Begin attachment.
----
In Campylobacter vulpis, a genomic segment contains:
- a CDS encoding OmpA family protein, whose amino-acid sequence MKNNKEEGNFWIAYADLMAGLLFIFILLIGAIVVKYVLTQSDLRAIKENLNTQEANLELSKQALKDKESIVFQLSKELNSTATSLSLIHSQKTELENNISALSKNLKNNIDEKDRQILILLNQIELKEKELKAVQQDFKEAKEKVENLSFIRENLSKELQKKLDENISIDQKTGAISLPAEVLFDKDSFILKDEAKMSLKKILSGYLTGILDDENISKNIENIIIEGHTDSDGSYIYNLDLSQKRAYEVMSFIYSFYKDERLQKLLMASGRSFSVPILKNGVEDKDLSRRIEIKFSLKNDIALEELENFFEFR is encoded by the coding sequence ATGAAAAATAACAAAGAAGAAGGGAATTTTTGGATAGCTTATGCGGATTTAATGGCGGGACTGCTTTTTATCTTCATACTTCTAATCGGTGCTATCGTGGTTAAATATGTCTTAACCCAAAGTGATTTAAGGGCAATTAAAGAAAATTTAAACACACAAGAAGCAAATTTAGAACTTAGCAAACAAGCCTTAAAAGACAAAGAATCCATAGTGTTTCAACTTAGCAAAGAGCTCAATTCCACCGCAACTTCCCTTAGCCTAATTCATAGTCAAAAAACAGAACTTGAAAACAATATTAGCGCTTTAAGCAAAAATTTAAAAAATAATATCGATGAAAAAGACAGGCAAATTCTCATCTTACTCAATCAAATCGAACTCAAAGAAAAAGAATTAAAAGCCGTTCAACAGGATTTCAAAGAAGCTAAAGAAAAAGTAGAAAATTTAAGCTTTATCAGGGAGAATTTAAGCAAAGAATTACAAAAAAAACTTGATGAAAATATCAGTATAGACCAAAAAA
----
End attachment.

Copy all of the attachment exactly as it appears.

In Campylobacter vulpis, a genomic segment contains:
- a CDS encoding OmpA family protein, whose amino-acid sequence MKNNKEEGNFWIAYADLMAGLLFIFILLIGAIVVKYVLTQSDLRAIKENLNTQEANLELSKQALKDKESIVFQLSKELNSTATSLSLIHSQKTELENNISALSKNLKNNIDEKDRQILILLNQIELKEKELKAVQQDFKEAKEKVENLSFIRENLSKELQKKLDENISIDQKTGAISLPAEVLFDKDSFILKDEAKMSLKKILSGYLTGILDDENISKNIENIIIEGHTDSDGSYIYNLDLSQKRAYEVMSFIYSFYKDERLQKLLMASGRSFSVPILKNGVEDKDLSRRIEIKFSLKNDIALEELENFFEFR is encoded by the coding sequence ATGAAAAATAACAAAGAAGAAGGGAATTTTTGGATAGCTTATGCGGATTTAATGGCGGGACTGCTTTTTATCTTCATACTTCTAATCGGTGCTATCGTGGTTAAATATGTCTTAACCCAAAGTGATTTAAGGGCAATTAAAGAAAATTTAAACACACAAGAAGCAAATTTAGAACTTAGCAAACAAGCCTTAAAAGACAAAGAATCCATAGTGTTTCAACTTAGCAAAGAGCTCAATTCCACCGCAACTTCCCTTAGCCTAATTCATAGTCAAAAAACAGAACTTGAAAACAATATTAGCGCTTTAAGCAAAAATTTAAAAAATAATATCGATGAAAAAGACAGGCAAATTCTCATCTTACTCAATCAAATCGAACTCAAAGAAAAAGAATTAAAAGCCGTTCAACAGGATTTCAAAGAAGCTAAAGAAAAAGTAGAAAATTTAAGCTTTATCAGGGAGAATTTAAGCAAAGAATTACAAAAAAAACTTGATGAAAATATCAGTATAGACCAAAAAA